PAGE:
Humanitarian innovation that starts with crisis-affected communities

Humanitarian innovation that starts with crisis-affected communities

Source: Refugee Studies Centre, University of Oxford
Country: Jordan, Kenya, South Africa, Syrian Arab Republic, Uganda, United States of America, World, Zimbabwe


Refugees, displaced persons, and others caught in crisis often have
skills, talents, and aspirations that they draw upon to adapt to difficult circumstances.

Executive Summary

Bottom-up innovation
• Innovation is playing an increasingly transformative role across the humanitarian system. International organisations, NGOs, governments, business, military, and community-based organisations are drawing upon the language and methods of innovation to address the challenges and opportunities of a changing world.

• Bottom-up innovation can be defined as the way in which crisis-affected communities engage in creative problem-solving, adapting products and processes to address challenges and create opportunities.

• Refugee populations offer examples of bottom-up innovation. They represent a wide spectrum of people affected by humanitarian crisis spanning the emergency phase through to protracted displacement crises. They are also an important population of focus in their own right given that the world now has more displaced people than at any time since the Second World War.

• Bottom-up innovation by crisis-affected communities remains under-recognised. Despite some pioneering efforts to engage the capacities of communities, a significant proportion of humanitarian innovation remains focused on improving organisational response.

• This report examines refugee innovation in five countries: Uganda, Jordan, Kenya, South Africa, and the United States. These illustrative cases present a range of contexts: advanced industrialised, middle-income, and developing economies. They also cover a range of phases of the refugee cycle: mass influx, protracted situations, and resettled populations.

• Examples from Uganda highlight innovation across both protracted and emergency situations and both urban and rural contexts. They show how, in a country in which refugees have the right to work, there is a strong presence of innovative entrepreneurship, including the use and adaptation of technology.
Refugee innovation notably contributes to public goods provision across the refugee and host communities.

• In Jordan, we look at Syrian refugees in Za’atari refugee camp. The camp has been the focus of many ‘top-down’ efforts to introduce innovative products and processes by the international community but we demonstrate that it is also a significant site for ‘bottom-up’ innovation. We highlight businesses on the famous ‘Shams-Élysées’ market street, but also examine a range of innovations relating to architecture and space as well as less visible economic activities by women in the camp.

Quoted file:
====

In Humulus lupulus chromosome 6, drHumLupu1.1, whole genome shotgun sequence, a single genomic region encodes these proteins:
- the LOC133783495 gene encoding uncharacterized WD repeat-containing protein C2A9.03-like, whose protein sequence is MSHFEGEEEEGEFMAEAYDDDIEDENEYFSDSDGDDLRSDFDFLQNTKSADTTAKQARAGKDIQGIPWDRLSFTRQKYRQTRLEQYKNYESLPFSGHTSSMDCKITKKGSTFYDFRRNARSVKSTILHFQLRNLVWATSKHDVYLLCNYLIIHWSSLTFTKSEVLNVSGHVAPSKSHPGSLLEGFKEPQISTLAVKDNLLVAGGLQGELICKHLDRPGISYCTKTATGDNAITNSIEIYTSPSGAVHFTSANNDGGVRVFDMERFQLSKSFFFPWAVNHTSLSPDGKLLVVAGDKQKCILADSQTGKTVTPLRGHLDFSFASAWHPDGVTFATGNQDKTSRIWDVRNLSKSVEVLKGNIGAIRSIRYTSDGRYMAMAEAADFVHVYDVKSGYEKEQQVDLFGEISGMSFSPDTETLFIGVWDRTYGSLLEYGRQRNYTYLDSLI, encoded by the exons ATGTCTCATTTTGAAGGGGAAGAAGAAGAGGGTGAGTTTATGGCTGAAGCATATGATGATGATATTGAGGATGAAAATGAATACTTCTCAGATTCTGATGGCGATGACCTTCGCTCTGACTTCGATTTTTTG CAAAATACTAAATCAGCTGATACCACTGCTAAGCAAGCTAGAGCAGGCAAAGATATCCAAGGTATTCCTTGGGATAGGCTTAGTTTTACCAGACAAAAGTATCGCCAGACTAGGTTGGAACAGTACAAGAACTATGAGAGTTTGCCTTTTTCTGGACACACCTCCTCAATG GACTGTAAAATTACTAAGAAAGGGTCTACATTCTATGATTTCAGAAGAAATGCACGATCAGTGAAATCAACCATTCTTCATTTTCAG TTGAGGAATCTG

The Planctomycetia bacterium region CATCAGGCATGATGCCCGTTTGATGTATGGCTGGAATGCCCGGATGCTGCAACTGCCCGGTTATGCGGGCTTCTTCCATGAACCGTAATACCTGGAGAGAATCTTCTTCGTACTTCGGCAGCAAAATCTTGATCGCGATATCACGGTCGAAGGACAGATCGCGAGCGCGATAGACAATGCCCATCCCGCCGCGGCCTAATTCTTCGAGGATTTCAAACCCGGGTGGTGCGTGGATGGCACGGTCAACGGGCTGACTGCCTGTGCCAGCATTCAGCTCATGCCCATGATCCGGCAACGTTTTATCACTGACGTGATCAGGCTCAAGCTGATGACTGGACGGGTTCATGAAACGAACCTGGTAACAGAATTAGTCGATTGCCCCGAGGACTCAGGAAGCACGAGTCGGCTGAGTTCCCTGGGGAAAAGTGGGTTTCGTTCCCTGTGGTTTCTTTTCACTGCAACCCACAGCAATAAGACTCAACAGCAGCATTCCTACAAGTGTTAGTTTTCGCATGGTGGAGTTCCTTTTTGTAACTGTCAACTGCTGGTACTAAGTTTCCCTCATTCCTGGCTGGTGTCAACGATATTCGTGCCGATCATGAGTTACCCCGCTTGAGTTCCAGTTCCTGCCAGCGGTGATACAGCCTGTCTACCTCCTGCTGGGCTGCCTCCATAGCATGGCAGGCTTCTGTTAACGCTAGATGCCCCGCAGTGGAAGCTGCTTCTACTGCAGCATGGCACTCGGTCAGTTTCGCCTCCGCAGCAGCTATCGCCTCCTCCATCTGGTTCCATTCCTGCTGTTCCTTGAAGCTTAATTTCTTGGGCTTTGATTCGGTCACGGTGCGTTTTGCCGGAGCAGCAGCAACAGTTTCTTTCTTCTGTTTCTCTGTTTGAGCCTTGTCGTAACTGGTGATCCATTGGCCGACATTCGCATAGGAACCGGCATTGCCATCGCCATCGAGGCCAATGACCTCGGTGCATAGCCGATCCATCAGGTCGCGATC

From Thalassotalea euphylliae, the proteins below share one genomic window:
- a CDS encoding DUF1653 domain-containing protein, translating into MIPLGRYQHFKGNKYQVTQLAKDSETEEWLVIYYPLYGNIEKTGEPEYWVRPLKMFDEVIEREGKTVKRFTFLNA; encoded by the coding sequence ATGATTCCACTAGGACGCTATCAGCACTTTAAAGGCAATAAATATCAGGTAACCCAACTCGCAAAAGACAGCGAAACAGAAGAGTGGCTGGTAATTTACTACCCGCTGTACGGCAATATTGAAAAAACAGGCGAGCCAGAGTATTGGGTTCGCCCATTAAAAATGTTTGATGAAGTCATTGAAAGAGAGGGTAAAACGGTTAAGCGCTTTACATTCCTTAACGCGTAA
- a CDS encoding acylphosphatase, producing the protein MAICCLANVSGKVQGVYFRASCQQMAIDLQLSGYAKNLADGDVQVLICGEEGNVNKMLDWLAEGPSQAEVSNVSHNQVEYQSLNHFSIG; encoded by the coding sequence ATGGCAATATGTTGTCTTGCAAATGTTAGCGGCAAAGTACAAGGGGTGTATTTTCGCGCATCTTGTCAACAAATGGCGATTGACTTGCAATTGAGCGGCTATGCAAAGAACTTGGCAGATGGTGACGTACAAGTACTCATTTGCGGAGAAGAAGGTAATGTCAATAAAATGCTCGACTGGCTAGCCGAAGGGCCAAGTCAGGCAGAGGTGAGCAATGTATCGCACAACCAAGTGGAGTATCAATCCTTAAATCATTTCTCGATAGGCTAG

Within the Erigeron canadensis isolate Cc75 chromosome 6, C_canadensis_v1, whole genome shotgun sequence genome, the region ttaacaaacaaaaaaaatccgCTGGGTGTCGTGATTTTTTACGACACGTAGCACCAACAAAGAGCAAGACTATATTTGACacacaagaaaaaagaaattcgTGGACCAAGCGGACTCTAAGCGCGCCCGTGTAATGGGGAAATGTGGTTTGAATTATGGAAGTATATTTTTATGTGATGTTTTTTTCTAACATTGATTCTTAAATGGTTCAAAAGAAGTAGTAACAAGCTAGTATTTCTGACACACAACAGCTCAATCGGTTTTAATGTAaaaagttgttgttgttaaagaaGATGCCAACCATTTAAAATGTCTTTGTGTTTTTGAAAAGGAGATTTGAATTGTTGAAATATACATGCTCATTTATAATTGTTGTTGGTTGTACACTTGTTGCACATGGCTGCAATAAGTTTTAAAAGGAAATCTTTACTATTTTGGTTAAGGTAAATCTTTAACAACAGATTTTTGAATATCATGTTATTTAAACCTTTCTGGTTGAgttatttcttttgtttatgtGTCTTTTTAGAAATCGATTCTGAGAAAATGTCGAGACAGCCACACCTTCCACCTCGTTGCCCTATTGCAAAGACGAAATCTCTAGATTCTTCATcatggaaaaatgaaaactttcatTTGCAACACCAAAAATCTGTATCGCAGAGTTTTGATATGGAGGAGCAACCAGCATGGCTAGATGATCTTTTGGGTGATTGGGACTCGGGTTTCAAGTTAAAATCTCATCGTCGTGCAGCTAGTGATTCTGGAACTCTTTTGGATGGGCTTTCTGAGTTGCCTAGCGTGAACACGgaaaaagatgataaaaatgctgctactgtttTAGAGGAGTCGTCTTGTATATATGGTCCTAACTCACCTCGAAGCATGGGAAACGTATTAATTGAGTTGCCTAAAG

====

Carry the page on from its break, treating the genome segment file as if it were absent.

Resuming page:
• In Kenya, we showcase examples of innovation by refugees in both Nairobi and Kakuma refugee camp. Despite an increasingly challenging security environment for many refugees, especially Somalis, people are still engaging in creative income-generating activities within the informal sector in ways that benefit them and their communities.

South Africa
• In South Africa, we focus mainly on Zimbabwean refugees in Johannesburg where there is a self-settlement strategy allowing the right to work but limited government assistance. We highlight how community-led facilitation has transformed opportunities for Zimbabweans across a range of areas including education.

United States.
• In the USA we focus on Dallas, a city which has been receiving a growing number of resettled refugees. We use this example to demonstrate that refugee innovation is also present in host states in advanced industrialised countries and that, with the right enabling environment it has the potential to flourish.

Facilitating bottom-up innovation • Refugees face opportunities and constraints at each stage of the innovation process. These emerge at individual, community, and institutional levels.

• The humanitarian system so far lacks a good model of facilitating and nurturing innovation by refugees and other crisis-affected communities.

• Key elements of a positive enabling environment for bottom-up innovation include a) a permissive environment with the right to work and freedom of movement; b) access to connectivity including the internet and telecommunications; c) access to education and skills training; d) good infrastructure and transportation links; e) access to banking and credit facilities; f ) transnational networks.

• We need to rethink the humanitarian system in order to provide a better enabling environment for innovation by crisis-affected communities, including refugees.

from ReliefWeb Headlines

About The Author

Emergency Live

Emergency Live is the only multilingual magazine dedicated to people involved in rescue and emergency. As such, it is the ideal medium in terms of speed and cost for trading companies to reach large numbers of target users; for example, all companies involved in some way in the equipping of specialised means of transport. From vehicle manufacturers to companies involved in equipping those vehicles, to any supplier of life- saving and rescue equipment and aids.

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